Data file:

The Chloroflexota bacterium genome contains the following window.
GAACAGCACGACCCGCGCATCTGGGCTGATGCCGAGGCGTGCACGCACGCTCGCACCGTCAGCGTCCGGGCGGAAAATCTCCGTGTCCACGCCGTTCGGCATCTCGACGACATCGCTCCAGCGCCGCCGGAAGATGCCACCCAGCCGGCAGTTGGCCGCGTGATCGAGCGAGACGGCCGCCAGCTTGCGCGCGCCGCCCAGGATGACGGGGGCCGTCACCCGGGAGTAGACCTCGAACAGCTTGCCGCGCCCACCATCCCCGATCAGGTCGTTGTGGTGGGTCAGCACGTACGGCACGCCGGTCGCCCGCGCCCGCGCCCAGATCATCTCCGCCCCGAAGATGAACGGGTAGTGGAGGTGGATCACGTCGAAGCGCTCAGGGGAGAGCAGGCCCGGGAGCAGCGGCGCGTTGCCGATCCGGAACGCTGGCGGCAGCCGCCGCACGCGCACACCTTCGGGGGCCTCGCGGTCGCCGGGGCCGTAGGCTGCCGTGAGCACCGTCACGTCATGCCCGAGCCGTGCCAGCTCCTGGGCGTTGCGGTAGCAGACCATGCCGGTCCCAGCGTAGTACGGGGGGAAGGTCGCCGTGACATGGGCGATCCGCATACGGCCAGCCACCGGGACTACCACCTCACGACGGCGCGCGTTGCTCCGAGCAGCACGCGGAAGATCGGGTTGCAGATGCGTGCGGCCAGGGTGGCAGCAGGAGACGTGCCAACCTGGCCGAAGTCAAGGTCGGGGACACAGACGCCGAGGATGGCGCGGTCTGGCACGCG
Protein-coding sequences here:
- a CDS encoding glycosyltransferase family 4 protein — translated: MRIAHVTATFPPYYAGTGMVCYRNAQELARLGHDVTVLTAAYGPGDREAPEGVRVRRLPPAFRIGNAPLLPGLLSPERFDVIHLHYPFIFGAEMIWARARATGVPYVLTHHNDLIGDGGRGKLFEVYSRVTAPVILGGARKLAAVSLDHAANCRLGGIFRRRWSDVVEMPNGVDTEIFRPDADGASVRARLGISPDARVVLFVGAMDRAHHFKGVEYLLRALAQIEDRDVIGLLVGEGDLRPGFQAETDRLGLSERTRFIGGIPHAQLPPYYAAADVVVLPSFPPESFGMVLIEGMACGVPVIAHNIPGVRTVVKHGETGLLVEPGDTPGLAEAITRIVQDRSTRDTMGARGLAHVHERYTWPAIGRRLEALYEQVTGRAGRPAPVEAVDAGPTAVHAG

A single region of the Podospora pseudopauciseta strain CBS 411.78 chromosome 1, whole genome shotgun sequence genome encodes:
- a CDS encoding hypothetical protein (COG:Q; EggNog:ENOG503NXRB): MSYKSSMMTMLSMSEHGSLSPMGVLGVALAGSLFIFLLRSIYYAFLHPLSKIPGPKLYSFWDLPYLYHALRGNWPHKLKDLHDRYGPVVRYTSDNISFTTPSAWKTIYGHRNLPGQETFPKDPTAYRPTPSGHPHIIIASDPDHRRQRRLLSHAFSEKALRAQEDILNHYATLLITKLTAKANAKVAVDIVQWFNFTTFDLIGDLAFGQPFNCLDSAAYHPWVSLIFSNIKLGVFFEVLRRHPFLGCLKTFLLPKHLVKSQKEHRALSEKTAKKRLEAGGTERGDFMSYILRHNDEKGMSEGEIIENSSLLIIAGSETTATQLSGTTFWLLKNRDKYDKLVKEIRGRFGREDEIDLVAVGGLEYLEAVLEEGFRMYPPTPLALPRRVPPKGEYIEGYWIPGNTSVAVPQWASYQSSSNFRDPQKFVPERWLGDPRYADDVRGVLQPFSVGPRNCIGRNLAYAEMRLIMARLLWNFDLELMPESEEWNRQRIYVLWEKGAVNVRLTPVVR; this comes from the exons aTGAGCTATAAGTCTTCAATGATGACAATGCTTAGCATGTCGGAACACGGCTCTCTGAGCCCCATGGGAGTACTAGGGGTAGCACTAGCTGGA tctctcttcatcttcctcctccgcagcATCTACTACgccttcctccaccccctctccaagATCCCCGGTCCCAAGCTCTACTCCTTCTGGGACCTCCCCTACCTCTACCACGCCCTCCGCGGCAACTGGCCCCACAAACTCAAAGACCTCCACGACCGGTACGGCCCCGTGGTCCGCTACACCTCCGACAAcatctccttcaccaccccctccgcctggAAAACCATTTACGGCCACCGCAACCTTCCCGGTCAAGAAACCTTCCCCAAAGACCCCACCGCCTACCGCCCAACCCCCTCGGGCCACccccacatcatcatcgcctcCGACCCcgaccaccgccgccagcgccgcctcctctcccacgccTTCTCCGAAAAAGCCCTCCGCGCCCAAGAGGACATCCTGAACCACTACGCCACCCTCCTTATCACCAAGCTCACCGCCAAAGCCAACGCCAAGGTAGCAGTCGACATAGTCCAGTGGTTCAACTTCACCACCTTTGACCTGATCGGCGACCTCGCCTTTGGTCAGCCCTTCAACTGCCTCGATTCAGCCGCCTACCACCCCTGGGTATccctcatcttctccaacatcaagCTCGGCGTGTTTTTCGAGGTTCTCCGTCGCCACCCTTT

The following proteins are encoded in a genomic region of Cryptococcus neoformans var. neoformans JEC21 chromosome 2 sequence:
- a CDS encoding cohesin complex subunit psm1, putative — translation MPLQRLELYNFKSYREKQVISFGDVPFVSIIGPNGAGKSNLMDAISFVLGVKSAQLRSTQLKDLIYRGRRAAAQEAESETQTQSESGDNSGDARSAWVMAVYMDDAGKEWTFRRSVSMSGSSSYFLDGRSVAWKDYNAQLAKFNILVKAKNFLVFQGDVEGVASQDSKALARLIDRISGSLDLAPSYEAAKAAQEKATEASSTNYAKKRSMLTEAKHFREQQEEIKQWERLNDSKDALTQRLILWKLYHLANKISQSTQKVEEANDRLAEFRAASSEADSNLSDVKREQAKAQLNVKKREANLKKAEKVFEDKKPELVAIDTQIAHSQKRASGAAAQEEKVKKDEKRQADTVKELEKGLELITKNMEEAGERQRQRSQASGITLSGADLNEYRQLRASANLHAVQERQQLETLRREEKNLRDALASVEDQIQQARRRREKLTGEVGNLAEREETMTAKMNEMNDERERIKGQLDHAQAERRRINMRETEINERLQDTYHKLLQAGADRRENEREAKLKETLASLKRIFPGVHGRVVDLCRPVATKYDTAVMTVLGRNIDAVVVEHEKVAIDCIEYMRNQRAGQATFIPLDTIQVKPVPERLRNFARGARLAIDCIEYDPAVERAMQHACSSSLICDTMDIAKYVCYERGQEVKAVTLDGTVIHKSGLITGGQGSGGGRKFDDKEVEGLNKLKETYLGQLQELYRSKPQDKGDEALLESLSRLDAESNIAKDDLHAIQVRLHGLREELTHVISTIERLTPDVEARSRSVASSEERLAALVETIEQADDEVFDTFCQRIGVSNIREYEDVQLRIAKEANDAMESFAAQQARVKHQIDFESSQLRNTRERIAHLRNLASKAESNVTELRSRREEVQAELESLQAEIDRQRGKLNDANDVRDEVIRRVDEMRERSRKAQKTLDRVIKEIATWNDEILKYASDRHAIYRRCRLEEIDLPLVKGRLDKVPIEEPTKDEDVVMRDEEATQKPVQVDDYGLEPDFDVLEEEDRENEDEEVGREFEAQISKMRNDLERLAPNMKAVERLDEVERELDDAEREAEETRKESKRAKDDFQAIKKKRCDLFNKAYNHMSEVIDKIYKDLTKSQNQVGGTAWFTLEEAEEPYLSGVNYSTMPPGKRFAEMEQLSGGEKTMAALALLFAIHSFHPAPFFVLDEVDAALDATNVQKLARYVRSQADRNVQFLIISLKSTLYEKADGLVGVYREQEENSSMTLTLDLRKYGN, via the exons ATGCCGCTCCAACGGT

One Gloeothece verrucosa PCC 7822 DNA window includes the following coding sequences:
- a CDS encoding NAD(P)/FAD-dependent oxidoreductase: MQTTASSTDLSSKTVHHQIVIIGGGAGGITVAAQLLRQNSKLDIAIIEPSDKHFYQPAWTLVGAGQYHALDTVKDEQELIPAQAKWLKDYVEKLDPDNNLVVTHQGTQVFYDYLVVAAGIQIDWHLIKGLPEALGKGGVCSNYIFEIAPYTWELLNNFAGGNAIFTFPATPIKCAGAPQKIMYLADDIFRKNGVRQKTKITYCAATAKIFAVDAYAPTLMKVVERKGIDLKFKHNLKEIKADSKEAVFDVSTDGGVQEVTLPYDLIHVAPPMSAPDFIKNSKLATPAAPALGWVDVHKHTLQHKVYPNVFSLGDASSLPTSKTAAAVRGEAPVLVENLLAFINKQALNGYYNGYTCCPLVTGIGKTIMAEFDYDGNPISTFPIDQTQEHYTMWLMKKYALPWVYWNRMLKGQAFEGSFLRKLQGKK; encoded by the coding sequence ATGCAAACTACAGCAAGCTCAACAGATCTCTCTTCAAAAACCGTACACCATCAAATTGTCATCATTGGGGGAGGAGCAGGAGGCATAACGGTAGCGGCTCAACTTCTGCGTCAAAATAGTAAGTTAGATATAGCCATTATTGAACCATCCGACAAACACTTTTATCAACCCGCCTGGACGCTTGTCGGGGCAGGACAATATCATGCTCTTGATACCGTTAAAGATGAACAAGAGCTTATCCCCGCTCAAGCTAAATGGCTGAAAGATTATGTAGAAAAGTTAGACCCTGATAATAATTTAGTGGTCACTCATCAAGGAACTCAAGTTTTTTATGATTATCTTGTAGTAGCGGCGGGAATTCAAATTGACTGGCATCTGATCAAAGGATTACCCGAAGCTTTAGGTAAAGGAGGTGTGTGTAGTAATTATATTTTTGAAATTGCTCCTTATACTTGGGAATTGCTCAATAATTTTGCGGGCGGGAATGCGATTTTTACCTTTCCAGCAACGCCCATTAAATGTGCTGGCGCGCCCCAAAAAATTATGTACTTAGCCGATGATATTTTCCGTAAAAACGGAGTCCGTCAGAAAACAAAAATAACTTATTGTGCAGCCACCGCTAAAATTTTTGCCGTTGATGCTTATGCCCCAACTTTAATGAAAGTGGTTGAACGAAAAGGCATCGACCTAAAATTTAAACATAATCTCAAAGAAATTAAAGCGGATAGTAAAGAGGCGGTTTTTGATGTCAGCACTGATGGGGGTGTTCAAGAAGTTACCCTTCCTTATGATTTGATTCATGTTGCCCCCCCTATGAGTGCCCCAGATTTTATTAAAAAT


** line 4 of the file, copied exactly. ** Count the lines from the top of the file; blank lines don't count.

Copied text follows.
- a CDS encoding glycosyltransferase family 4 protein — translated: MRIAHVTATFPPYYAGTGMVCYRNAQELARLGHDVTVLTAAYGPGDREAPEGVRVRRLPPAFRIGNAPLLPGLLSPERFDVIHLHYPFIFGAEMIWARARATGVPYVLTHHNDLIGDGGRGKLFEVYSRVTAPVILGGARKLAAVSLDHAANCRLGGIFRRRWSDVVEMPNGVDTEIFRPDADGASVRARLGISPDARVVLFVGAMDRAHHFKGVEYLLRALAQIEDRDVIGLLVGEGDLRPGFQAETDRLGLSERTRFIGGIPHAQLPPYYAAADVVVLPSFPPESFGMVLIEGMACGVPVIAHNIPGVRTVVKHGETGLLVEPGDTPGLAEAITRIVQDRSTRDTMGARGLAHVHERYTWPAIGRRLEALYEQVTGRAGRPAPVEAVDAGPTAVHAG